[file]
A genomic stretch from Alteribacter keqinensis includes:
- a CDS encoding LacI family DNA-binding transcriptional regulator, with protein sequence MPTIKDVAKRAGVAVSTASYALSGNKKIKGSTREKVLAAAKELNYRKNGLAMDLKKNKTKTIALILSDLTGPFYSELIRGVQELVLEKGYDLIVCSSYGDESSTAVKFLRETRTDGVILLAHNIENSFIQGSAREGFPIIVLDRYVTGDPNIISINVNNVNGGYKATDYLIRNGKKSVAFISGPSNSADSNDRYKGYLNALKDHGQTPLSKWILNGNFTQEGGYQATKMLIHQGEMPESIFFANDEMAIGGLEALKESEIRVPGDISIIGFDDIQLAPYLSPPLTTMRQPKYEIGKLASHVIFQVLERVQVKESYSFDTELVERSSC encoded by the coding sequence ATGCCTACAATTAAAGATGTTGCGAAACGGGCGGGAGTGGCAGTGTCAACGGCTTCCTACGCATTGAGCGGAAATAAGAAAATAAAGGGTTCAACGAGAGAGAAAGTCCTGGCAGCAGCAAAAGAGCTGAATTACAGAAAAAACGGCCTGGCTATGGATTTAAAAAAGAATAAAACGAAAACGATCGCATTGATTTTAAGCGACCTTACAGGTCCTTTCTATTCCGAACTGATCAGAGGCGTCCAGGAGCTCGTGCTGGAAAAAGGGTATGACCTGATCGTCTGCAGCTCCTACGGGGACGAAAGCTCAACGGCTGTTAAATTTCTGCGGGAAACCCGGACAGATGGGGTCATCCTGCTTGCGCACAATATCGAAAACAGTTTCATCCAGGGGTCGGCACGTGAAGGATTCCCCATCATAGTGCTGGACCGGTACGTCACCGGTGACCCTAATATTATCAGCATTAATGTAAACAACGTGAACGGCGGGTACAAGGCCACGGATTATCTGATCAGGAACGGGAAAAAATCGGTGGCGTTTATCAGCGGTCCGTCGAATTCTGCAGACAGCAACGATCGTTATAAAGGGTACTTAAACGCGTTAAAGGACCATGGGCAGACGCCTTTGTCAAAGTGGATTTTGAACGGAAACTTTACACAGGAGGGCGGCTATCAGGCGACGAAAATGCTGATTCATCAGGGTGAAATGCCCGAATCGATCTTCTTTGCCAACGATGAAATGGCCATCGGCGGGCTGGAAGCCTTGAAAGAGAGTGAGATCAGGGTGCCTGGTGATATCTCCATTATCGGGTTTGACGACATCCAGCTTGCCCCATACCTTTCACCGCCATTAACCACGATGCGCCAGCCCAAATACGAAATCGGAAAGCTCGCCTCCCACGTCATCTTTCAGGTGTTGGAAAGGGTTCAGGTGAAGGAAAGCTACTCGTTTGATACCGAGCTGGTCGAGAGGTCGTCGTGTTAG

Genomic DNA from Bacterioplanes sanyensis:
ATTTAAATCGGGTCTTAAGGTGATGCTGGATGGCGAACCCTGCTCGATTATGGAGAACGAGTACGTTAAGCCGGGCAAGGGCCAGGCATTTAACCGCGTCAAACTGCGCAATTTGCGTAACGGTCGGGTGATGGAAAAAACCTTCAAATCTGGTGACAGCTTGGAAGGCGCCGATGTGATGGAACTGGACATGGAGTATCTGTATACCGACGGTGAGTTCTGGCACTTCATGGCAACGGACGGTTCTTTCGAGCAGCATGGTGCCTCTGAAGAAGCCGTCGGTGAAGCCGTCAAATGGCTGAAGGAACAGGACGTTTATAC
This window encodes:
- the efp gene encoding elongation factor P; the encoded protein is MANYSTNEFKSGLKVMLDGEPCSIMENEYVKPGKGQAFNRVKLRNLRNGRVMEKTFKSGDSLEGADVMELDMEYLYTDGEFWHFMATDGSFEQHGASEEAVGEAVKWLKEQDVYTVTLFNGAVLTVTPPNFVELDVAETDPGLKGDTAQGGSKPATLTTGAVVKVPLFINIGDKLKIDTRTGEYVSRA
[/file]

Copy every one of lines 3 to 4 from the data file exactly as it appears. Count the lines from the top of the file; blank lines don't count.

Genomic DNA from Bacterioplanes sanyensis:
ATTTAAATCGGGTCTTAAGGTGATGCTGGATGGCGAACCCTGCTCGATTATGGAGAACGAGTACGTTAAGCCGGGCAAGGGCCAGGCATTTAACCGCGTCAAACTGCGCAATTTGCGTAACGGTCGGGTGATGGAAAAAACCTTCAAATCTGGTGACAGCTTGGAAGGCGCCGATGTGATGGAACTGGACATGGAGTATCTGTATACCGACGGTGAGTTCTGGCACTTCATGGCAACGGACGGTTCTTTCGAGCAGCATGGTGCCTCTGAAGAAGCCGTCGGTGAAGCCGTCAAATGGCTGAAGGAACAGGACGTTTATAC